CURWOOD: For folks who don't know, what's a CDFI?

CASH: Yes, so it's a community development financial institution. So you can think of it as a lending institution, a bank that is closely connected to communities that otherwise would have a difficult time raising capital. Unlike what you had said, you know, in your relatively wealthy community, there's going to be a lot of understanding about how to access this capital and these CDFIs go a long way toward creating that capacity in these communities.

CURWOOD: So if you were to summarize, what are the environmental issues that these grant programs are seeking to redress?

David Cash is the Administrator of EPA's New England Region. (Photo: Courtesy of the EPA)

CASH: Clearly the climate crisis. We know that we need to take action on that, and urgent action. So these investments are going to go a long way in reducing emissions that cause climate change by deploying solar and wind, electric vehicles, by doing energy efficiency, which in many cases is by far the cheapest way to reduce emissions. So that's one. The other is addressing local air pollution. Again, we know, whether it's through power plants, or manufacturing facilities, or buses, or trucks or cars, that local air pollution is a huge problem and a huge problem in communities that have been overburdened by these pollutants for decades upon decades. And then on the water side, we see the replacement, for example, of lead pipes as incredibly important for communities that have relied on the old housing stock. So we see a lot of that in New England, of course, where we have buildings that are, you know, 100-plus years old, we're gonna find a lot of lead pipe. And we know that lead is particularly damaging to children. And so President Biden has a goal to get rid of all lead pipes in the next 10 years. And there's billions of dollars that are in the bipartisan infrastructure law that's going to address that. And of course, it goes hand in glove with creating new clean energy jobs, whether it's to put on a solar panel on your roof or replace the windows or put in heat pumps, you know, those are all opportunities for huge job growth.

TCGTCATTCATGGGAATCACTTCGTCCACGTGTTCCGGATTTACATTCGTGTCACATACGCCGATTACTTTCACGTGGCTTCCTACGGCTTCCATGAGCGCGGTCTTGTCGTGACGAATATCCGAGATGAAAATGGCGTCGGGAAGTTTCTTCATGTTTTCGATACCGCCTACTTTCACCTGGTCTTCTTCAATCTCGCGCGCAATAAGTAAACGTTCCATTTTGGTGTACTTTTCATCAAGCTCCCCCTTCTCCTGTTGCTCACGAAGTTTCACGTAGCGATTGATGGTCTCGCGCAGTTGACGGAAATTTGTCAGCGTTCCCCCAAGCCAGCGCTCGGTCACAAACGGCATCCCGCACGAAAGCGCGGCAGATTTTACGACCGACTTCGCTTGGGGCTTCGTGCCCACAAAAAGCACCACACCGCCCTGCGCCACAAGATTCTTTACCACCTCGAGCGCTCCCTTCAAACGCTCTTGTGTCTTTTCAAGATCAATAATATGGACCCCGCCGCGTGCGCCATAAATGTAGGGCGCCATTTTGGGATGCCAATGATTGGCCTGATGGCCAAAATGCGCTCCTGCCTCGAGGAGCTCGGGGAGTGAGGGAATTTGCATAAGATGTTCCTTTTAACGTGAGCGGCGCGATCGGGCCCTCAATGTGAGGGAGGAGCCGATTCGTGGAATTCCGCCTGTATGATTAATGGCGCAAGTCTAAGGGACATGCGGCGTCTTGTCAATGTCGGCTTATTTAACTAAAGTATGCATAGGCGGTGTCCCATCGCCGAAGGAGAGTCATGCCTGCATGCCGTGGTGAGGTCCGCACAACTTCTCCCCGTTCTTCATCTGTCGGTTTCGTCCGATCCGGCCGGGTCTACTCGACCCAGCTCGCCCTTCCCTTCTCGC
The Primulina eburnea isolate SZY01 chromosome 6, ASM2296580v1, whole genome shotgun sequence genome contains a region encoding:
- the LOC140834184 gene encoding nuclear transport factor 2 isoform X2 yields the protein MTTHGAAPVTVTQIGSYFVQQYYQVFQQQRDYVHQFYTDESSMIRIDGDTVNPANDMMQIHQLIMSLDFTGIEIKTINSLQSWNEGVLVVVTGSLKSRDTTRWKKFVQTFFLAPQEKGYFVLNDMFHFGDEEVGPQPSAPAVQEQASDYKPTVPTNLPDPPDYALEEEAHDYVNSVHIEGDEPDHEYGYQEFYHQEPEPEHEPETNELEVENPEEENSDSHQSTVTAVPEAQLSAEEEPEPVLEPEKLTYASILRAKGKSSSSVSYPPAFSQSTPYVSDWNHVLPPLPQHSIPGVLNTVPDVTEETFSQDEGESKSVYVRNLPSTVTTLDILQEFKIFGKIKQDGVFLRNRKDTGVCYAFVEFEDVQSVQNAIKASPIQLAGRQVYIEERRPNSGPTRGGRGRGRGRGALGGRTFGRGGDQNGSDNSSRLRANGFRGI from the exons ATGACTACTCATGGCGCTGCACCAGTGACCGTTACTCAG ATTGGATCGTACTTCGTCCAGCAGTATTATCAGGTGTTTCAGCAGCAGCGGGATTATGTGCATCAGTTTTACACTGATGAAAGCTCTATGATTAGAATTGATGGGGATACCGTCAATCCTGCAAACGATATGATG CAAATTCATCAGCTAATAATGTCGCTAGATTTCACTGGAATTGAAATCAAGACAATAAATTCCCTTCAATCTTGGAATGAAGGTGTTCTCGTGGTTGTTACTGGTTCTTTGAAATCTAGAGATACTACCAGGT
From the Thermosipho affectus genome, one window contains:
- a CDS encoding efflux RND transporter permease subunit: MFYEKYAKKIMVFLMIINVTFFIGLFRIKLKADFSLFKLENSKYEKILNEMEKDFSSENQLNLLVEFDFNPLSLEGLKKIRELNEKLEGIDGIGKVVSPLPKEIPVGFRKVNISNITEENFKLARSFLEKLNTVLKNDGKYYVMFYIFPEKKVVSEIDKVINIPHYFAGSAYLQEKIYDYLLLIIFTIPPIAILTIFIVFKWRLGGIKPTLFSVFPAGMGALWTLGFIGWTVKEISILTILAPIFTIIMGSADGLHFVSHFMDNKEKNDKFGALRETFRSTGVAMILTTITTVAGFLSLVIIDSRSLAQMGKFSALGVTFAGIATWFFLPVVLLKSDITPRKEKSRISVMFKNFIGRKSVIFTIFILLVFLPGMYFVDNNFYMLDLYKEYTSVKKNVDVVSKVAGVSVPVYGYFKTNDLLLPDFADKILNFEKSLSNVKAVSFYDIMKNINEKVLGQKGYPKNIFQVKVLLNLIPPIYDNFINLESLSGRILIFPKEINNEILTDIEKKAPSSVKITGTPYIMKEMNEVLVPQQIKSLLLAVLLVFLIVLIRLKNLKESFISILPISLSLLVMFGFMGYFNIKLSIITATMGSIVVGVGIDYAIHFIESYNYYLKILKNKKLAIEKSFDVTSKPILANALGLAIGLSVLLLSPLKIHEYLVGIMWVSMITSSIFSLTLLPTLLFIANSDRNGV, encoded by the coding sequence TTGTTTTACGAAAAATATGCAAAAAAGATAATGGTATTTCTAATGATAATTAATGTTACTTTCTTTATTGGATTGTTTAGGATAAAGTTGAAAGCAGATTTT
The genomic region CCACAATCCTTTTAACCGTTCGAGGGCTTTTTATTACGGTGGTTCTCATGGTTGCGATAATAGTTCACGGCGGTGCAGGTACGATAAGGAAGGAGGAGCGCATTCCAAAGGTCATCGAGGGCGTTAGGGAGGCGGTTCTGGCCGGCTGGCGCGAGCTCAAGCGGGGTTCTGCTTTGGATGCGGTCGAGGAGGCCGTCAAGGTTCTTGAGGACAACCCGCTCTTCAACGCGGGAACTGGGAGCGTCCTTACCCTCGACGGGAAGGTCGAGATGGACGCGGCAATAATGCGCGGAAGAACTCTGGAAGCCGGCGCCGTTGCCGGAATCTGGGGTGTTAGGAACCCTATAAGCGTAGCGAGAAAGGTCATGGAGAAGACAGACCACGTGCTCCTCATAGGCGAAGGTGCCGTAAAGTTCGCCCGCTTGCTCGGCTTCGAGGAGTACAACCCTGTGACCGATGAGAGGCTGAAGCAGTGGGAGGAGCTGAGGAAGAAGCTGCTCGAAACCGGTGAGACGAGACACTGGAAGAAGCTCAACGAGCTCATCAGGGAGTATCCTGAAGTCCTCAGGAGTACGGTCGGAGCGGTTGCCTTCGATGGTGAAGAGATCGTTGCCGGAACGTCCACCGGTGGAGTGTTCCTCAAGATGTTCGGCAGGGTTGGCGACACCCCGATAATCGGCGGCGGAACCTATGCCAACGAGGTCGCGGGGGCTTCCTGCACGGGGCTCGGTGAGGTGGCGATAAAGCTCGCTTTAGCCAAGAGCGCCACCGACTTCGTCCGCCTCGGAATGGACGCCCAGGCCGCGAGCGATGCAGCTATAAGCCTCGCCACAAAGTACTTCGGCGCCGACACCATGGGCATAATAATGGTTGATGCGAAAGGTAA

CURWOOD: So how excited are you about this $20 billion and this program that you and the folks at the EPA are now administering?

CASH: Yeah, so it's interesting, EPA had grant programs and got money out the door, but nothing, nothing on the scale of what we're doing now. And it's incredibly exciting, because we're at a moment where it's both incredibly urgent that we take action and we have huge opportunities. And so to be part of an agency that is going to be providing funding in the way that we're providing, lifting up communities, helping them identify what they need, where they want the investments to be, so that they can reduce their costs, so that they can breathe cleaner air, so that they can be part of the clean energy job growth. I mean, that's incredibly exciting. And for this project to be just part of one of many that EPA, the Department of Energy, Department of Commerce are working on to get these kinds of results. Very, very exciting, Steve. This is, you know, I wake up every morning and, you know, basically I skip to work.

CURWOOD: Well, I want to thank you, David, for taking this time with us today. David Cash is Administrator of the Environmental Protection Agency's New England region. Thanks so much.

CASH: It's been a pleasure, Steve, thank you so much, and it's an incredibly exciting time to be talking about this. Thanks.



The Washington Post | “America’s New High-Risk, High-Reward $20 Billion Climate Push”

Learn more about David Cash the Administrator of EPA's New England Region

EPA | “Summary of Inflation Reduction Act Provisions Related to Renewable Energy”